The amazing way new sexual partners affect male sperm

Scientists are studying the ways in which novelty affects our sexual selves. Here's what they've found

By Carrie Weisman

Published August 13, 2015 10:57PM (EDT)

  (iStockphoto/AIM STOCK)
(iStockphoto/AIM STOCK)

This article originally appeared on AlterNet.

AlterNetWhen it comes to relationships, mainstream society tends to favor the “till death do us part” approach. But new research conducted by the College of Wooster suggests one particular part of the male body may not be wired for the long monogamous haul.

Paul Joseph, a 2014 Wooster graduate, and Laura Sirot, an assistant professor of biology at Wooster, teamed up with researchers at the Cleveland Clinic’s Center for Reproductive Medicine to investigate some of the mysteries surrounding male infertility. They rounded up 21 heterosexual men and asked them to masturbate to seven porn flicks over a 15-day period. The first six films featured the same actress and actor. The seventh featured the same actor with a different actress.

What the team found holds some pretty big implications for reproductive science. When exposed to images of a novel woman, participants ejaculated at a faster rate with higher volumes of semen containing higher numbers of motile sperm. That is to say, when watching the film featuring a new actress, participants came faster, and produced more quality sperm.

The men were also asked to refrain from drinking and sex in the 48 hours leading up to each of the sessions.

The results of the study, published in the June issue of Evolutionary Psychological Science, suggest, “Human males ejaculate more quickly and invest more in ejaculates with novel females.”

The idea of novelty surrounding sexual selection isn’t new. In fact, it’s one of the main arguments put forward by anti-porn activist Gary Wilson, who argues that “Constant novelty at a click can cause addiction.”

But those who conducted the experiment are walking away with other ideas about ways in which novelty affects our sexual selves. Sirot, co-author of the study, told the Huffington Post via email, “Our study does not suggest anything about whether monogamy was favored or disfavored by natural selection. However, the result of this study and other studies of human differential ejaculation behavior suggest that extra-pair (or extramarital) copulations may have occurred in our evolutionary past.”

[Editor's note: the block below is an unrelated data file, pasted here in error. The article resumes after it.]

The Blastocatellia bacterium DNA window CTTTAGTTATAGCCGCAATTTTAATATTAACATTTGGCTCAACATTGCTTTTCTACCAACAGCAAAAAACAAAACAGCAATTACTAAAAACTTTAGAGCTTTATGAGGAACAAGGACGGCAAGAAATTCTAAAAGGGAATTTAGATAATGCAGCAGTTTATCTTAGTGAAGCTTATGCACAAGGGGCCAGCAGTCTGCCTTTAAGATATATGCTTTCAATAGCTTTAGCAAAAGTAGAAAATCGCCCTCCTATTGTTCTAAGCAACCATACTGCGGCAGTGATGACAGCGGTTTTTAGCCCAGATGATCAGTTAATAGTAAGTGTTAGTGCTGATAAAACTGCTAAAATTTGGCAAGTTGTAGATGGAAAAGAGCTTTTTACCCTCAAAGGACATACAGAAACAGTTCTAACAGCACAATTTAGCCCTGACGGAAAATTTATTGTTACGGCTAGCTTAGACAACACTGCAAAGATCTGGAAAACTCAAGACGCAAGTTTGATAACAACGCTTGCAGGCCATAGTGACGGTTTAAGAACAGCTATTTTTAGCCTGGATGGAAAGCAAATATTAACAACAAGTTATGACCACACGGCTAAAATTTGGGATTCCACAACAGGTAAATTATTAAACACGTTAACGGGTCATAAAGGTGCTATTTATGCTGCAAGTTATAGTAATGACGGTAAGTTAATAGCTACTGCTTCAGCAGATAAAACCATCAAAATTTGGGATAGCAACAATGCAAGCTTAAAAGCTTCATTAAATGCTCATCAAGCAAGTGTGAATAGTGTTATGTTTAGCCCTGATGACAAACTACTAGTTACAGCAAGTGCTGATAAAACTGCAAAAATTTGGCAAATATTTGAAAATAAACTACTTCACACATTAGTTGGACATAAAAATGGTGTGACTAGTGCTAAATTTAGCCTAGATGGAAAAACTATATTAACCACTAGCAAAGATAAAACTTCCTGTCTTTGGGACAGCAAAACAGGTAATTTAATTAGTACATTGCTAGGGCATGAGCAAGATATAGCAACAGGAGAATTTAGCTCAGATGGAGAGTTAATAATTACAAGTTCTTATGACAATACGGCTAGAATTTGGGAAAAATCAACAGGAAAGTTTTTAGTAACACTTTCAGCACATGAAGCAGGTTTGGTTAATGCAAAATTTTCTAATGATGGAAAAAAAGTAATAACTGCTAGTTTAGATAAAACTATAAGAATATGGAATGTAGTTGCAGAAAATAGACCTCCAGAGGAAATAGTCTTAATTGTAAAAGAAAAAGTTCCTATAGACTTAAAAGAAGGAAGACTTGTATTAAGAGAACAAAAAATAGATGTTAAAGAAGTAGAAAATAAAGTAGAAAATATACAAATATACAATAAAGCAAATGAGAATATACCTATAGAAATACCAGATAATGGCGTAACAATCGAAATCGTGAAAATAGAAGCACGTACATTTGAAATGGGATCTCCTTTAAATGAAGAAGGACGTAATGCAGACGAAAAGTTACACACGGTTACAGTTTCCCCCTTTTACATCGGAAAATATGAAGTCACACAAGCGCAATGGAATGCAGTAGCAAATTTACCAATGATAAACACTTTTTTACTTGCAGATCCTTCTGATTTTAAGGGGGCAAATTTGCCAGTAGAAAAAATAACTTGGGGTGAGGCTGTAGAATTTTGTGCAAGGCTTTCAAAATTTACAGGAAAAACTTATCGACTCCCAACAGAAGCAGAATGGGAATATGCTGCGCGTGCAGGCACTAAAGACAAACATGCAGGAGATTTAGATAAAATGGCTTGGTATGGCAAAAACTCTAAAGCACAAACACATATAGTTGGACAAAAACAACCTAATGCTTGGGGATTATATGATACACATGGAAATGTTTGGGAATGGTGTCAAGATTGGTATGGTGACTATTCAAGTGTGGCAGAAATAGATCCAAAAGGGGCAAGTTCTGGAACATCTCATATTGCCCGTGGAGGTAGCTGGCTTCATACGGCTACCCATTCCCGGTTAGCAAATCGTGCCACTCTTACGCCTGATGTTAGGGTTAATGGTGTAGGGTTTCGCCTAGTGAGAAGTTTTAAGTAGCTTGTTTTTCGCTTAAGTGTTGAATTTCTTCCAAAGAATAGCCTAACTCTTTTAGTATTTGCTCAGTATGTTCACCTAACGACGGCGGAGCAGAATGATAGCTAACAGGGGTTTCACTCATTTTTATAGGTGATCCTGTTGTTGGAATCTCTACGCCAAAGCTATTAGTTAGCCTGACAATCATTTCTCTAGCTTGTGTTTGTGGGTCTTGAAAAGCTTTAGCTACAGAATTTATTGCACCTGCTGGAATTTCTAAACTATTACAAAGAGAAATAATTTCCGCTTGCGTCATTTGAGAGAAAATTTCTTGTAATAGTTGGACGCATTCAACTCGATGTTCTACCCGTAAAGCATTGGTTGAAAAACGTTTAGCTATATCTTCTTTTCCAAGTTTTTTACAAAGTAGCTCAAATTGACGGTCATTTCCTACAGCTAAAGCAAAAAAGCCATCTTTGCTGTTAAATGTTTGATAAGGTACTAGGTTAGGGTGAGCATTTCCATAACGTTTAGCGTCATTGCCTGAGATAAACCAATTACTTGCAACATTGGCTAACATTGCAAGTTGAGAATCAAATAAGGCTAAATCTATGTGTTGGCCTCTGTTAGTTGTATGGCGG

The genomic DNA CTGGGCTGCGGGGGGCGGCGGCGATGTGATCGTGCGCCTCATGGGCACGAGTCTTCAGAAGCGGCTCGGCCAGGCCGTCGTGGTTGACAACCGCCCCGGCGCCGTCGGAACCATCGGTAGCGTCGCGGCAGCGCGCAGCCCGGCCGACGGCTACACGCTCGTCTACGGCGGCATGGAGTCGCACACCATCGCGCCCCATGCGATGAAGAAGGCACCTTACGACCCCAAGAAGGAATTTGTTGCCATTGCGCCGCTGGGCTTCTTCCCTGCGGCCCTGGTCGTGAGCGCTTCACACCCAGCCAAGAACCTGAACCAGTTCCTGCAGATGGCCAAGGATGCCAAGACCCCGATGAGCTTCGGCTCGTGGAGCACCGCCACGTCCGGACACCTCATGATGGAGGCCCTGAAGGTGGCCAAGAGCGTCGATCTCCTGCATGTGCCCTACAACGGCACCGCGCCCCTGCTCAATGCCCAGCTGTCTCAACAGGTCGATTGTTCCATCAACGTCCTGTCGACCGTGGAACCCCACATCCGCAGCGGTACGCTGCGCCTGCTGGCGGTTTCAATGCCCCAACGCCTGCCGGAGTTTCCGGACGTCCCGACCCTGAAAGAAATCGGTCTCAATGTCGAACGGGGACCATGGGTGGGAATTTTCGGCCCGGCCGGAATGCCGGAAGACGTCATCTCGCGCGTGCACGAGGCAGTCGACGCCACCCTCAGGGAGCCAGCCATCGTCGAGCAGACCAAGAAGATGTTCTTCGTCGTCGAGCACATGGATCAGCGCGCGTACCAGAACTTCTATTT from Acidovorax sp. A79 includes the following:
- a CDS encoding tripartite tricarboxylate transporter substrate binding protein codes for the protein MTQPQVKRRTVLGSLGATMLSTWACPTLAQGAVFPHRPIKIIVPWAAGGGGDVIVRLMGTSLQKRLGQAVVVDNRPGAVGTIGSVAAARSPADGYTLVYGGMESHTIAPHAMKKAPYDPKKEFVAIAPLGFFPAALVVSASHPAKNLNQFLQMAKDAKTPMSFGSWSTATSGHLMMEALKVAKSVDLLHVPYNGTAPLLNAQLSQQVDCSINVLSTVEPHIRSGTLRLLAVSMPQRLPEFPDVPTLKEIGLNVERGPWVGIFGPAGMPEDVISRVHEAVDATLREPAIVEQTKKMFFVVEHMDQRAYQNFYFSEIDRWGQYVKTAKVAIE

The findings are in keeping with what’s known as the  Coolidge Effect, which Wikipedia describes as a “phenomenon seen in the mammalian species whereby the quality and quantity of a male’s sperm would decrease with repeated exposure to images of the same woman but subsequently increase upon exposure to images of a new woman.”

The study may provide an additional service to couples trying to conceive, particularly the women.

When looking for answers about their reproductive health, most men will take a trip to the doctor’s office. There, they’ll be asked to provide a semen sample, likely produced while masturbating to porn. Porn featuring images of “novel" women, i.e., women who don’t look like their wives or girlfriends. And that could yield some misleading results.

Paul Joseph told the Huffington Post in a written statement, “The ejaculates produced in fertility clinics may be of higher quality than usual, which may conceal any potential fertility problems experienced in the bedroom." So the focus will shift to the female party. She may be asked to go through a series of invasive procedures to identify any potential fertility problems, that, as David Freeman of the Huffington Post notes, may “really lie with their partners.”

The study's findings may, in the future, help spare some women such experiences.

Of course, no study is foolproof. Sirot noted, “It is possible that, by chance, the actresses or scenes randomly chosen for the novel trial for each participant tended to be ones that the men found more arousing."

She added, "We did not ask the men for a subjective rating of their level of arousal. However, our experiment was deliberately designed to try to eliminate any consistent differences between the video clips other than the novelty itself."

Carrie Weisman is an AlterNet staff writer who focuses on sex, relationships and culture. Got tips, ideas or a first-person story? Email her

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